Anti-inflammatory DMX-700 Found to Reduce Lung Injury in COPD Mice

Clinical trial expected next year for Dimerix therapy

Marisa Wexler, MS avatar

by Marisa Wexler, MS |

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DMX-700 reduces lung injury in mice | COPD News Today | illustration of mice with medicine bottles

An experimental anti-inflammatory medication called DMX-700, being developed by Dimerix for chronic obstructive pulmonary disease (COPD), was found to substantially reduce lung injury in a mouse model of the disease.

DMX-700 has demonstrated some very encouraging pre-clinical data,” Nina Webster, PhD, CEO and managing director of Dimerix, said in a company press release, noting the oral therapy led to an 80% reduction in lung injury in treated mice versus controls.

Dimerix is planning to launch a clinical trial of DMX-700 early next year. According to the Australia-based company, individual compounds in the experimental therapy already have known safety profiles in humans, potentially allowing for faster initiation of clinical testing to assess DMX-700’s efficacy as a potential COPD treatment.

“We look forward to finalising the clinical study design and anticipate initiating this study in the first half of 2023,” Webster said.

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DMX-700 is designed to simultaneously block the activity of two protein receptors, one called interleukin 8 receptor beta, or IL-8RB, and the other known as angiotensin II type 1 receptor, or AT1R. These receptors are involved in inflammatory signaling networks that have been implicated in COPD progression.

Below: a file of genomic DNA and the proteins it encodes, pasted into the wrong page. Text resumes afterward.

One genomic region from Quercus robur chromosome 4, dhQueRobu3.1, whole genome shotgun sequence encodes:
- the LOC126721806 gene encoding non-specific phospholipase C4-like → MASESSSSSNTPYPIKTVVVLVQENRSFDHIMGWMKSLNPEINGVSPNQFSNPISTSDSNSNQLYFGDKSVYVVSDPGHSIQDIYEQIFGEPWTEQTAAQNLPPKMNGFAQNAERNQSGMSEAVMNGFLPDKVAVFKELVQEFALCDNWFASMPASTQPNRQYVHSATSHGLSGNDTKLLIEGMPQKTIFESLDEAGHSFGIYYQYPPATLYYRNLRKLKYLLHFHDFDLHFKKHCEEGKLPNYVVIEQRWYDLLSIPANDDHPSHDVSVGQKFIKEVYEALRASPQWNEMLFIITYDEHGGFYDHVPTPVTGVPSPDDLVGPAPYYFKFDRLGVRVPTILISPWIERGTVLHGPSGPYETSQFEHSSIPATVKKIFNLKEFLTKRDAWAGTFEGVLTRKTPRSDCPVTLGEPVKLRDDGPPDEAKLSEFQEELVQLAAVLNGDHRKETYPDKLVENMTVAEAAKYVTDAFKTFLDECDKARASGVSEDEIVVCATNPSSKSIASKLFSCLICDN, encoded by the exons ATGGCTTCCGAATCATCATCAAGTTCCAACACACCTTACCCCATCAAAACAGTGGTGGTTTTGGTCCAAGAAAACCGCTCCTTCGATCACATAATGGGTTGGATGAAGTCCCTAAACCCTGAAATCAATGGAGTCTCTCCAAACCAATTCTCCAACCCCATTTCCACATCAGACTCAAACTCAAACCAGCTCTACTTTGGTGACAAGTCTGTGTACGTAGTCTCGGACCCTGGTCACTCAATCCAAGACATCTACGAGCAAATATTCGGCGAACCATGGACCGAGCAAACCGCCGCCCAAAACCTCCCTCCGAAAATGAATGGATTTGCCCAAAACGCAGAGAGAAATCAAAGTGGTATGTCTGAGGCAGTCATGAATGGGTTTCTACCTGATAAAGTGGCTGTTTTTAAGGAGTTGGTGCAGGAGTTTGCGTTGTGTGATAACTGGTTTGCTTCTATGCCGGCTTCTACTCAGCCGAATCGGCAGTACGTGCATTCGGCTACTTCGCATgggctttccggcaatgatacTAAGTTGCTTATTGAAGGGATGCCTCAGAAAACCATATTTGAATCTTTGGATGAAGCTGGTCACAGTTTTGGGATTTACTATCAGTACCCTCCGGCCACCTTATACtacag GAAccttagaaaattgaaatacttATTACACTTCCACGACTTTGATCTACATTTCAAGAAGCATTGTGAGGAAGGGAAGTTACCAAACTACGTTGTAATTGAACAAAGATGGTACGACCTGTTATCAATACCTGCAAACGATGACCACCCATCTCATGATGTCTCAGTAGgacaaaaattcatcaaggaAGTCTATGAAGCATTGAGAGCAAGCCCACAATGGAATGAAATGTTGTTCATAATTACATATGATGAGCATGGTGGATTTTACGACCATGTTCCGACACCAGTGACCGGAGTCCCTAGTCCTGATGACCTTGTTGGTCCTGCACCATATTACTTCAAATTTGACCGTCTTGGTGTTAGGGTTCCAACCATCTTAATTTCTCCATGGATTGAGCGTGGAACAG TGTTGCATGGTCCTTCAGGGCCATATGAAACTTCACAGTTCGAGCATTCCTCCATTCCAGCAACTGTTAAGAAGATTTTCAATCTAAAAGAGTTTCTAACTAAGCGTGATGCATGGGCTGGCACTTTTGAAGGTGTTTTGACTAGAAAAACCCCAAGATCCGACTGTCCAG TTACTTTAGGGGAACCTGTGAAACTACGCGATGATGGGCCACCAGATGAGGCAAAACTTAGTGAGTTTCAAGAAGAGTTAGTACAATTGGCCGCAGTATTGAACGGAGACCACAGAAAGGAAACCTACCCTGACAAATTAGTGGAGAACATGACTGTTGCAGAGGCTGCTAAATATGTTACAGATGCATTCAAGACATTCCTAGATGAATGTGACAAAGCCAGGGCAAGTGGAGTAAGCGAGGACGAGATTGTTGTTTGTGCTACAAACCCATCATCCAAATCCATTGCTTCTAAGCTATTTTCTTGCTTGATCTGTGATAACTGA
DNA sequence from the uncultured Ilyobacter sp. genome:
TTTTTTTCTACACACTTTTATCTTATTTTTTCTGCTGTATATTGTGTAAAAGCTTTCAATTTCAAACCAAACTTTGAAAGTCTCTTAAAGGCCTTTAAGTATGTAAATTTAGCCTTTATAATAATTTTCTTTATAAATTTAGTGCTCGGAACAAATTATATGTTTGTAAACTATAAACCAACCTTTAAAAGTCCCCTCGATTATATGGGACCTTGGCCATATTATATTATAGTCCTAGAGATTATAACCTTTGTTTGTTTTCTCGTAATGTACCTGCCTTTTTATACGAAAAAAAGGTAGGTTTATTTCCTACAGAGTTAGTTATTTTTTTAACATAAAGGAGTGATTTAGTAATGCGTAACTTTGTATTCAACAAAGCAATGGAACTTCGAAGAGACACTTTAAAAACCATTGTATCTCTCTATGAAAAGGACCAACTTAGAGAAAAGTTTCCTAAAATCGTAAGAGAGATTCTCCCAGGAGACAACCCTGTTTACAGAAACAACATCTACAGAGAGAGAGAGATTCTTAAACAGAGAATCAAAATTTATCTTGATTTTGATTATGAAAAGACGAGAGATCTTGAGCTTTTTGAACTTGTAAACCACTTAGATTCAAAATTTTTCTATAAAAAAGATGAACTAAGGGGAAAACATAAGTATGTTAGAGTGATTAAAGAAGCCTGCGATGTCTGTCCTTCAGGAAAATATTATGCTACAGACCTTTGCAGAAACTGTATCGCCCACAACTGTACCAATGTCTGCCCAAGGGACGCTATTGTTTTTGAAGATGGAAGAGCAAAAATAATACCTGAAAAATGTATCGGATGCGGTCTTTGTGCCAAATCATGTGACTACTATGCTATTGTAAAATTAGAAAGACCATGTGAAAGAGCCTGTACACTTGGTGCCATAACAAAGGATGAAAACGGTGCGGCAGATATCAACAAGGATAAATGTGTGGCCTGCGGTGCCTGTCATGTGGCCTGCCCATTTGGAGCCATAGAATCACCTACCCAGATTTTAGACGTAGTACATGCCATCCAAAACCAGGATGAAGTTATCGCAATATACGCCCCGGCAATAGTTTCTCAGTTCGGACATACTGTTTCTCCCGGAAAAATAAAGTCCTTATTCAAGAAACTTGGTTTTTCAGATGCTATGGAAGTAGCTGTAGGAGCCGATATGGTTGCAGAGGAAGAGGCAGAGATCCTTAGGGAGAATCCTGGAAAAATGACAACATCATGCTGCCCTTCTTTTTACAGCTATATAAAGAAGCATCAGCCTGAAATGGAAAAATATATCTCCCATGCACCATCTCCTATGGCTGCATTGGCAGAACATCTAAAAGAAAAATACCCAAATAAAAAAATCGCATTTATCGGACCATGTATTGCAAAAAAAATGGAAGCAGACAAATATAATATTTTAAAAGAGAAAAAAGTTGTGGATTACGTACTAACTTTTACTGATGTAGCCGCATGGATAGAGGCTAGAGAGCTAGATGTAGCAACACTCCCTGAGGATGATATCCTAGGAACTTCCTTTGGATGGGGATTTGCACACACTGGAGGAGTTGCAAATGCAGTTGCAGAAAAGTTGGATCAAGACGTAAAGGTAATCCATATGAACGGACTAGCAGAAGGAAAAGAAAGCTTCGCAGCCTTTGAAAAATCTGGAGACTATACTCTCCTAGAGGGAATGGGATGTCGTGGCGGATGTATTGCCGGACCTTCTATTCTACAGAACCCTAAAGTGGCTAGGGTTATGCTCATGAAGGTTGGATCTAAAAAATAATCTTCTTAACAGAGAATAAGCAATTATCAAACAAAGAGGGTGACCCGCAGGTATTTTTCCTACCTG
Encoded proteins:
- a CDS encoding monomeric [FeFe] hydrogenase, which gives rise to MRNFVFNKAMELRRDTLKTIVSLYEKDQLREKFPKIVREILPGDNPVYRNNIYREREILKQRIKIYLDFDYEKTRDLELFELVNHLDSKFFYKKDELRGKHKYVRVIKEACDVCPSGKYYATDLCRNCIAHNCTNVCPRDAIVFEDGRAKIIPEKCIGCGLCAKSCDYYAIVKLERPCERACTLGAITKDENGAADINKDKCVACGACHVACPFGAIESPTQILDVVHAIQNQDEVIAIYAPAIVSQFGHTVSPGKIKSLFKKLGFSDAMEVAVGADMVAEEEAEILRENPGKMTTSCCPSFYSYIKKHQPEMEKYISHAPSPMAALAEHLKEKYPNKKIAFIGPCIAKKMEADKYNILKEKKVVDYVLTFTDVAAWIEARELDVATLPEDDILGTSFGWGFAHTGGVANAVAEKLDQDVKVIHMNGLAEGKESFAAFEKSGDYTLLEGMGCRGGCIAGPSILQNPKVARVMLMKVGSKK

The experimental therapy was identified via Dimerix’s proprietary platform, called Receptor-HIT (Heteromer Investigation Technology), which is designed to identify protein receptor interactions that could be targeted for health applications.

DMX-700 was tested in the porcine pancreatic elastase (PPE) model of COPD. According to Dimerix, this mouse model mimics the inflammatory response that drives lung tissue damage in COPD.

Treatment with DMX-700 “significantly” reduced PPE-induced lung injury, by 80%, according to Dimerix. By contrast, inhibiting either IL-8RB or AT1R individually had no detectable effect on lung injury.

In addition to these findings, the results showed an unexpected synergy between IL-8RB blockers and angiotensin type 1 receptor blockers (ARBs) — a class of medications commonly used to manage high blood pressure and heart disease. Recent research has indicated that ARBs may be useful for treating COPD in some patients.

In the mouse model of PPE-induced lung injury, co-treatment with IL-8RB inhibitors and ARBs reduced lung injury by up to 80%. However, this effect was only seen with certain doses of ARBs. Dimerix did not disclose dosing details.

Based on these findings, Dimerix has submitted a new patent family application (Australian number 2022902171), titled “Dosage regimen for the treatment of COPD.” If the patent is approved, it would be valid through 2043.

In accordance with typical procedures, full patent details will not be available until 18 months after the priority date, set at Aug. 2, 2022.

“The DMX-700 study identified some very surprising outcomes, which we believe further strengthens our IP [intellectual property] position moving forward,” said Webster.